April 2, 2018

Highlander: The Series: "See No Evil"

It is 1 February 1993, and time for another episode of Highlander: The Series.

A masked murderer stalks the streets of Seacouver, attacking women and scalping them for their hair. Duncan Macleod (Adrian Paul) knows the behaviour well: he saw it 70 years earlier when he hunted down an immortal serial killer. That killer, however, is dead. Who is picking up their crimes?

Brian Clemens is one of the most noted figures in British telefantasy history. Best known for his work developing and producing The Avengers (Steed and Mrs Peel, not Iron Man and friends), he was also instrumental to Adam Adamant Lives, The Persuaders, and Thriller. "See No Evil" marks his first and only episode of Highlander: The Series, but it is not Clemens' first encounter with the Highlander franchise. Brian Clemens was also one of the writers of the notorious film sequel Highlander II: The Quickening.



Do not panic: "See No Evil" does not include any science fiction elements such as mentions of the planet Zeist. On the other hand, it is a dreadfully written episode. It's weakly characterised and makes a sort of cheap entertainment out of women being tortured and murdered. More than that, it keeps up a continuing problem with the series: the producers clearly have no idea of what to do with a Highlander TV series.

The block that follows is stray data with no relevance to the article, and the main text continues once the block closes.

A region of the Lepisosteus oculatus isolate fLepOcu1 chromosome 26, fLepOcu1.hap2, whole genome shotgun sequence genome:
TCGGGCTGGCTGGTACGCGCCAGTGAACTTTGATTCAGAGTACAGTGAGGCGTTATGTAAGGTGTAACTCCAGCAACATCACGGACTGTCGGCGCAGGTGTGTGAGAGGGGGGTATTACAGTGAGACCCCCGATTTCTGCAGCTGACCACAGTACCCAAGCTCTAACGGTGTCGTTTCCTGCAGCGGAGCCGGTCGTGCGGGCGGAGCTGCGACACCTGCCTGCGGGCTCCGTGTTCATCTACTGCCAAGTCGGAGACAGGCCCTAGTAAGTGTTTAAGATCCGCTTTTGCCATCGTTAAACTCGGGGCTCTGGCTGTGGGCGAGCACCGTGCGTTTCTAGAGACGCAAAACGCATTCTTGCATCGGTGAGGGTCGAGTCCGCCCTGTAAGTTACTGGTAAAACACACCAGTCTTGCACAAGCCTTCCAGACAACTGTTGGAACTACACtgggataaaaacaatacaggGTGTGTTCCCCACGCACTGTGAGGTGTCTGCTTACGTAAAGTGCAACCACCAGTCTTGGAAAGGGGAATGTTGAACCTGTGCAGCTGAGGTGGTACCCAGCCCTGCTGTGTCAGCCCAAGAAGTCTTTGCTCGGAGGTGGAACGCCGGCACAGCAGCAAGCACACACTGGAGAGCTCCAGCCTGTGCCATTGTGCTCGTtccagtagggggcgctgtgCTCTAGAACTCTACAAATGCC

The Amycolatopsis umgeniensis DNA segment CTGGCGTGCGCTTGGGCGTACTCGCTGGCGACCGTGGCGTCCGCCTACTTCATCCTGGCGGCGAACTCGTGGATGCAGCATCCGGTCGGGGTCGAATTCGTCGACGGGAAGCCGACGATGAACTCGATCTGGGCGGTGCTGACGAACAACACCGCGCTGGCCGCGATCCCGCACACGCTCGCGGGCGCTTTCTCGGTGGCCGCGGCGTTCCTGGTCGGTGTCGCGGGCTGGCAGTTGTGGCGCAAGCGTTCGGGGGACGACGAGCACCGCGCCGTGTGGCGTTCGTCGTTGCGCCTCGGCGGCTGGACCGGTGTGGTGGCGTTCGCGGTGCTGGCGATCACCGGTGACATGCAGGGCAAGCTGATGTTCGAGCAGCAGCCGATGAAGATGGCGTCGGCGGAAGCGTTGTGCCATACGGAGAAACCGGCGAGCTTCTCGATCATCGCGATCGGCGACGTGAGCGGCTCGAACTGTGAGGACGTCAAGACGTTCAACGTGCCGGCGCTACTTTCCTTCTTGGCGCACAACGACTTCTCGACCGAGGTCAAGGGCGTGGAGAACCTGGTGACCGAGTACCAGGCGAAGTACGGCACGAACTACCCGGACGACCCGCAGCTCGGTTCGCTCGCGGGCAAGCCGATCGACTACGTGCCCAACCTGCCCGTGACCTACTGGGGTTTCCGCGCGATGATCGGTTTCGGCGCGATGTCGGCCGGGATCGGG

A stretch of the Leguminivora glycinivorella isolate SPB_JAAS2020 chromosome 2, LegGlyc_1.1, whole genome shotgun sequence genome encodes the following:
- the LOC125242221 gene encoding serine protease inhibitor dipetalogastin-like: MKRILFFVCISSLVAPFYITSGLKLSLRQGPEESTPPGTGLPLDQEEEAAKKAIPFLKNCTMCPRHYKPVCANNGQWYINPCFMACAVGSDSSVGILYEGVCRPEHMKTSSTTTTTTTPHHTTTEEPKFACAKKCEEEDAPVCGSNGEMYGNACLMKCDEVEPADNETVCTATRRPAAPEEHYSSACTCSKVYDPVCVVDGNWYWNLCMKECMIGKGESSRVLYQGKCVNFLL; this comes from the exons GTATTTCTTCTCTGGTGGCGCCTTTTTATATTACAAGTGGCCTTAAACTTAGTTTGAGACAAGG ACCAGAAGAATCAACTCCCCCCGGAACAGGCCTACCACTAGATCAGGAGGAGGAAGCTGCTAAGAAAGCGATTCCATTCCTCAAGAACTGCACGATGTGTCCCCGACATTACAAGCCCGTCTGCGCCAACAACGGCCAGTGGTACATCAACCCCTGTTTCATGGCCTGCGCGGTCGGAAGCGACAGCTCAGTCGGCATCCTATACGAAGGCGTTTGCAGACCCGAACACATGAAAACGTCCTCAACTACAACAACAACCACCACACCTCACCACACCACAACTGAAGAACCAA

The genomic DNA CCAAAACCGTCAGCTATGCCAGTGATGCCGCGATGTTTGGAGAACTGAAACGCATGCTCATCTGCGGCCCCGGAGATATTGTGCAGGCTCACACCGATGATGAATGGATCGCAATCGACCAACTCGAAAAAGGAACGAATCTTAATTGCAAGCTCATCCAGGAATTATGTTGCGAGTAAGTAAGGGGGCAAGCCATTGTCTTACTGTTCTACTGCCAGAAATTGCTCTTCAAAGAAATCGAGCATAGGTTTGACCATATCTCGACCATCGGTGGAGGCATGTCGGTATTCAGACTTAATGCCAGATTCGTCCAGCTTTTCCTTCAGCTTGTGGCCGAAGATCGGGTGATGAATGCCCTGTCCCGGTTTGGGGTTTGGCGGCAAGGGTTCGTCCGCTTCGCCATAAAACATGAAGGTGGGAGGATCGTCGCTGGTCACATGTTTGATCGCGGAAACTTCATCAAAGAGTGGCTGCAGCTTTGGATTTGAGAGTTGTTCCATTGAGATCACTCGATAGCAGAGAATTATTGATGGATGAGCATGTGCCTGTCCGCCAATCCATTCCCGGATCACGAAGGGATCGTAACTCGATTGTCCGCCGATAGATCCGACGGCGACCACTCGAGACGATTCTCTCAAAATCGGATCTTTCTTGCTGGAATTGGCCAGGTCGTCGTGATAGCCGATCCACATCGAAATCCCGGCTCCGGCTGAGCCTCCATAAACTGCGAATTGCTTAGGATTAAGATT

Highlander the film was about immortals living in secret through history taking one another out in violent protracted sword fights. That is a difficult thing to keep interesting on a weekly television drama, but thus far the production has barely tried. Instead it has gone for the tried-and-true method of adapting fantasy elements to broadcast television - a method still in use in the USA today. The producers have actively tried to make Highlander: The Series a police procedural.

Of course it's a terrible idea, since it involves Macleod - or girlfriend Tessa (Alexandra Vandernoot) or friend Richie (Stan Kirsch) - stumble into someone who is a target of murder, or a murderer themselves, or about to become a victim. It is the illogical sort of premise viewers come to expect from Murder, She Wrote and the like, but of course in this case it's rendered to a weird extreme by the local Seacouver police never wising up to the weird antiques trader who owns a bunch of swords always turning up around crimes that regularly involve victims decapitated by swords.

This is a bargain-basement awful hour of television, and it's a shame it comes from a writer whose previous work was so effective and entertaining. Highlander gets better than this - in fact it gets a lot better - but if you were watching this back in early 1993 I am amazed you stuck around to see what happened next. We are 11 episodes in, and precisely three of them have been good. The quality ratio slips down to 27 per cent.

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